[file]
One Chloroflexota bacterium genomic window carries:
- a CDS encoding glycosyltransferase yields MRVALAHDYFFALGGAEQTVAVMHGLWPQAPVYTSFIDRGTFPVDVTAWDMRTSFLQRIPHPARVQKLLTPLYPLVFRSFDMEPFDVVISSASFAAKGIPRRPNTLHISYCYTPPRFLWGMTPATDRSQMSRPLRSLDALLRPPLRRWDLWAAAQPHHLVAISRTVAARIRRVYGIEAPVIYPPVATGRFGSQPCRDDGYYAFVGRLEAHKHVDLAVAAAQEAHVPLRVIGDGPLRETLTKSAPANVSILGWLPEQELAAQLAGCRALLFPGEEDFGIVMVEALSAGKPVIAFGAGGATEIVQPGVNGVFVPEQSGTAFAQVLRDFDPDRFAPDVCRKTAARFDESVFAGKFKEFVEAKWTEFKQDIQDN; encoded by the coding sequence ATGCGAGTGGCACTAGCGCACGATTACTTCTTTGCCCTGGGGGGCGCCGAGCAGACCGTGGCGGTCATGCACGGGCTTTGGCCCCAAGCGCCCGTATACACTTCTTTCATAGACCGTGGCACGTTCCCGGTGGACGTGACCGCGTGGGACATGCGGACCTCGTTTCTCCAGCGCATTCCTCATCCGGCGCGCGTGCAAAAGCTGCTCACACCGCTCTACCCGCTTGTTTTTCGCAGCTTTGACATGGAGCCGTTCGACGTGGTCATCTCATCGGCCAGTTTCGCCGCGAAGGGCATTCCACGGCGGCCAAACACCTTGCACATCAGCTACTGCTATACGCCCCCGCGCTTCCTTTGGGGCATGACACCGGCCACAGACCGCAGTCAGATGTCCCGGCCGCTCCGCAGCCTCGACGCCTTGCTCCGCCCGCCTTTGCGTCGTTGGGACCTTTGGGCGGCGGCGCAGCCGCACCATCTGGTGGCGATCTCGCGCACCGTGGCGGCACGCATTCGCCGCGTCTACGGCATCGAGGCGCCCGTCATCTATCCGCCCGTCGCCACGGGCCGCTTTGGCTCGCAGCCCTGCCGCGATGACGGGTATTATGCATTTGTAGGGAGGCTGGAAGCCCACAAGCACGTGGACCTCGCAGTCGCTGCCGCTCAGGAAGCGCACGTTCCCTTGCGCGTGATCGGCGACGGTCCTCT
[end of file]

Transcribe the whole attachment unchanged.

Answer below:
One Chloroflexota bacterium genomic window carries:
- a CDS encoding glycosyltransferase yields MRVALAHDYFFALGGAEQTVAVMHGLWPQAPVYTSFIDRGTFPVDVTAWDMRTSFLQRIPHPARVQKLLTPLYPLVFRSFDMEPFDVVISSASFAAKGIPRRPNTLHISYCYTPPRFLWGMTPATDRSQMSRPLRSLDALLRPPLRRWDLWAAAQPHHLVAISRTVAARIRRVYGIEAPVIYPPVATGRFGSQPCRDDGYYAFVGRLEAHKHVDLAVAAAQEAHVPLRVIGDGPLRETLTKSAPANVSILGWLPEQELAAQLAGCRALLFPGEEDFGIVMVEALSAGKPVIAFGAGGATEIVQPGVNGVFVPEQSGTAFAQVLRDFDPDRFAPDVCRKTAARFDESVFAGKFKEFVEAKWTEFKQDIQDN; encoded by the coding sequence ATGCGAGTGGCACTAGCGCACGATTACTTCTTTGCCCTGGGGGGCGCCGAGCAGACCGTGGCGGTCATGCACGGGCTTTGGCCCCAAGCGCCCGTATACACTTCTTTCATAGACCGTGGCACGTTCCCGGTGGACGTGACCGCGTGGGACATGCGGACCTCGTTTCTCCAGCGCATTCCTCATCCGGCGCGCGTGCAAAAGCTGCTCACACCGCTCTACCCGCTTGTTTTTCGCAGCTTTGACATGGAGCCGTTCGACGTGGTCATCTCATCGGCCAGTTTCGCCGCGAAGGGCATTCCACGGCGGCCAAACACCTTGCACATCAGCTACTGCTATACGCCCCCGCGCTTCCTTTGGGGCATGACACCGGCCACAGACCGCAGTCAGATGTCCCGGCCGCTCCGCAGCCTCGACGCCTTGCTCCGCCCGCCTTTGCGTCGTTGGGACCTTTGGGCGGCGGCGCAGCCGCACCATCTGGTGGCGATCTCGCGCACCGTGGCGGCACGCATTCGCCGCGTCTACGGCATCGAGGCGCCCGTCATCTATCCGCCCGTCGCCACGGGCCGCTTTGGCTCGCAGCCCTGCCGCGATGACGGGTATTATGCATTTGTAGGGAGGCTGGAAGCCCACAAGCACGTGGACCTCGCAGTCGCTGCCGCTCAGGAAGCGCACGTTCCCTTGCGCGTGATCGGCGACGGTCCTCT